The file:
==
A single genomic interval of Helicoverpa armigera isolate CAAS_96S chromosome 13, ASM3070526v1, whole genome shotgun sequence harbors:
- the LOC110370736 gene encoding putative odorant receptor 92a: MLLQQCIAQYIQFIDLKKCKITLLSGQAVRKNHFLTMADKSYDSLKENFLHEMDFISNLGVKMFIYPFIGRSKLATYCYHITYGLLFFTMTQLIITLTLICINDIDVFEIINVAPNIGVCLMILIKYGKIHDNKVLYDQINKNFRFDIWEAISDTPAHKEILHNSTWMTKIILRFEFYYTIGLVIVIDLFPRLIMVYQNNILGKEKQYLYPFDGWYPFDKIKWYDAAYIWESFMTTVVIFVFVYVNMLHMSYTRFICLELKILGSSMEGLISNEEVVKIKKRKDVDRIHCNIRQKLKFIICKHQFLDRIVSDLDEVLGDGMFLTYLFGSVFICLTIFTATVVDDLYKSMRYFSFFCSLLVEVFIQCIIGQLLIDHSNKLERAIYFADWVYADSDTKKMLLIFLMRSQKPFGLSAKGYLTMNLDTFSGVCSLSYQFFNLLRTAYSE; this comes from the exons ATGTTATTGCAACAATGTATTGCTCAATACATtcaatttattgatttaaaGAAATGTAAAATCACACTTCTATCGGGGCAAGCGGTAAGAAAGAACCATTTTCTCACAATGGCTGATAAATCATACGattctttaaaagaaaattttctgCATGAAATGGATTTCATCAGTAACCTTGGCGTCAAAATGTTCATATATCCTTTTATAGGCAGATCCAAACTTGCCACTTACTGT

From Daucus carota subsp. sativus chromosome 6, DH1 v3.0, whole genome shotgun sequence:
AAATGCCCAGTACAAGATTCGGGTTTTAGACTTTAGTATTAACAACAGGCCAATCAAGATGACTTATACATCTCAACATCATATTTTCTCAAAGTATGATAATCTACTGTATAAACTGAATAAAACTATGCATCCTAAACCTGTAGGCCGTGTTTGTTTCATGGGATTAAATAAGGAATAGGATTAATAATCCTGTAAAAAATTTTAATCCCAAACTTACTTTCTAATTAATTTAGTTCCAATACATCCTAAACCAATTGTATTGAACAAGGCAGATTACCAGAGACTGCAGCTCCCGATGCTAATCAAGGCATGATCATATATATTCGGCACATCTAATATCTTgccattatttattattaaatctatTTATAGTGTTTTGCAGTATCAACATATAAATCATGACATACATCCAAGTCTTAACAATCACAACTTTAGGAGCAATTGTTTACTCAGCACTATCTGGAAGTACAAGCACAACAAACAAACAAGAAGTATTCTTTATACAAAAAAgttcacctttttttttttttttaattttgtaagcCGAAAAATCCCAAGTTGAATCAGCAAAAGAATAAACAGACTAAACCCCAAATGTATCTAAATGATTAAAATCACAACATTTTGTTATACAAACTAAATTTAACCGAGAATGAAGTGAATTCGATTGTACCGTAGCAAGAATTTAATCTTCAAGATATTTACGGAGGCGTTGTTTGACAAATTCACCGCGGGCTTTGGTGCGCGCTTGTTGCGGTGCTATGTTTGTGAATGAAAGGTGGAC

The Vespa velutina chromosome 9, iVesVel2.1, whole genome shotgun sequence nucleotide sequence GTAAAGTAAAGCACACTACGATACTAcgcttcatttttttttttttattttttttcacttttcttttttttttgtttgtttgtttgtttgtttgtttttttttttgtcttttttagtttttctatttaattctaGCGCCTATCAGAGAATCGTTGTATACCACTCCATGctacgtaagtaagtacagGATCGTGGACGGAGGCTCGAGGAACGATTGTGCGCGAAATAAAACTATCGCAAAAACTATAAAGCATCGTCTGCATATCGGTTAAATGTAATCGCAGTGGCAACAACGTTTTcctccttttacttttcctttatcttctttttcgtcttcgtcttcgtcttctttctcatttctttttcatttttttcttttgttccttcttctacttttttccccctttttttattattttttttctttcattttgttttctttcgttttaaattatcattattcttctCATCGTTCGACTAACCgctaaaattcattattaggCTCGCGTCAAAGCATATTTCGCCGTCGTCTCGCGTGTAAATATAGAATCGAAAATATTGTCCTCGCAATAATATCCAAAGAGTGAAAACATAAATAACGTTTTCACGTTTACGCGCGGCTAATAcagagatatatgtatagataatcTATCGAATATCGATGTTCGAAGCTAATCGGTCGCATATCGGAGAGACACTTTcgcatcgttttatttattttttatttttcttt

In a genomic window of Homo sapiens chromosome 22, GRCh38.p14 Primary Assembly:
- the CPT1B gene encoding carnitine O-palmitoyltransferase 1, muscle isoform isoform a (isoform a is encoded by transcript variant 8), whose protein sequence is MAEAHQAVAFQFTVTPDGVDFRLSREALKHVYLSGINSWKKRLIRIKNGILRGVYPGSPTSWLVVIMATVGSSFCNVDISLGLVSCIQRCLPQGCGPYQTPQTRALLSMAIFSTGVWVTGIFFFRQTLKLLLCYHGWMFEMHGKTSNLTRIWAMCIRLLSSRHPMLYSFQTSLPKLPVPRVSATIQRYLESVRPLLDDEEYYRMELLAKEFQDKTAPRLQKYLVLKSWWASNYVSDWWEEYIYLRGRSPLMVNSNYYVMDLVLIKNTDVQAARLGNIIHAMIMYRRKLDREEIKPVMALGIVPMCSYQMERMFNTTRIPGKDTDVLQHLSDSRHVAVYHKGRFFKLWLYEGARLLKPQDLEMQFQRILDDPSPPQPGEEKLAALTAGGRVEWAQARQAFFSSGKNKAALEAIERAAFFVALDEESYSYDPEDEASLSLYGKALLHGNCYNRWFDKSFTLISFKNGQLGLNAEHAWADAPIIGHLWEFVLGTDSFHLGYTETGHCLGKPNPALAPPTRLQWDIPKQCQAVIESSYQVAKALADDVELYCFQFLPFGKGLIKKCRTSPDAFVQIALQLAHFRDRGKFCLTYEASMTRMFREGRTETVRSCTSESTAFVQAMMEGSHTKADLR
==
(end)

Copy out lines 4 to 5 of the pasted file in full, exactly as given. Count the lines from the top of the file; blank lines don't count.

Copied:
AAATGCCCAGTACAAGATTCGGGTTTTAGACTTTAGTATTAACAACAGGCCAATCAAGATGACTTATACATCTCAACATCATATTTTCTCAAAGTATGATAATCTACTGTATAAACTGAATAAAACTATGCATCCTAAACCTGTAGGCCGTGTTTGTTTCATGGGATTAAATAAGGAATAGGATTAATAATCCTGTAAAAAATTTTAATCCCAAACTTACTTTCTAATTAATTTAGTTCCAATACATCCTAAACCAATTGTATTGAACAAGGCAGATTACCAGAGACTGCAGCTCCCGATGCTAATCAAGGCATGATCATATATATTCGGCACATCTAATATCTTgccattatttattattaaatctatTTATAGTGTTTTGCAGTATCAACATATAAATCATGACATACATCCAAGTCTTAACAATCACAACTTTAGGAGCAATTGTTTACTCAGCACTATCTGGAAGTACAAGCACAACAAACAAACAAGAAGTATTCTTTATACAAAAAAgttcacctttttttttttttttaattttgtaagcCGAAAAATCCCAAGTTGAATCAGCAAAAGAATAAACAGACTAAACCCCAAATGTATCTAAATGATTAAAATCACAACATTTTGTTATACAAACTAAATTTAACCGAGAATGAAGTGAATTCGATTGTACCGTAGCAAGAATTTAATCTTCAAGATATTTACGGAGGCGTTGTTTGACAAATTCACCGCGGGCTTTGGTGCGCGCTTGTTGCGGTGCTATGTTTGTGAATGAAAGGTGGAC

The Vespa velutina chromosome 9, iVesVel2.1, whole genome shotgun sequence nucleotide sequence GTAAAGTAAAGCACACTACGATACTAcgcttcatttttttttttttattttttttcacttttcttttttttttgtttgtttgtttgtttgtttgtttttttttttgtcttttttagtttttctatttaattctaGCGCCTATCAGAGAATCGTTGTATACCACTCCATGctacgtaagtaagtacagGATCGTGGACGGAGGCTCGAGGAACGATTGTGCGCGAAATAAAACTATCGCAAAAACTATAAAGCATCGTCTGCATATCGGTTAAATGTAATCGCAGTGGCAACAACGTTTTcctccttttacttttcctttatcttctttttcgtcttcgtcttcgtcttctttctcatttctttttcatttttttcttttgttccttcttctacttttttccccctttttttattattttttttctttcattttgttttctttcgttttaaattatcattattcttctCATCGTTCGACTAACCgctaaaattcattattaggCTCGCGTCAAAGCATATTTCGCCGTCGTCTCGCGTGTAAATATAGAATCGAAAATATTGTCCTCGCAATAATATCCAAAGAGTGAAAACATAAATAACGTTTTCACGTTTACGCGCGGCTAATAcagagatatatgtatagataatcTATCGAATATCGATGTTCGAAGCTAATCGGTCGCATATCGGAGAGACACTTTcgcatcgttttatttattttttatttttcttt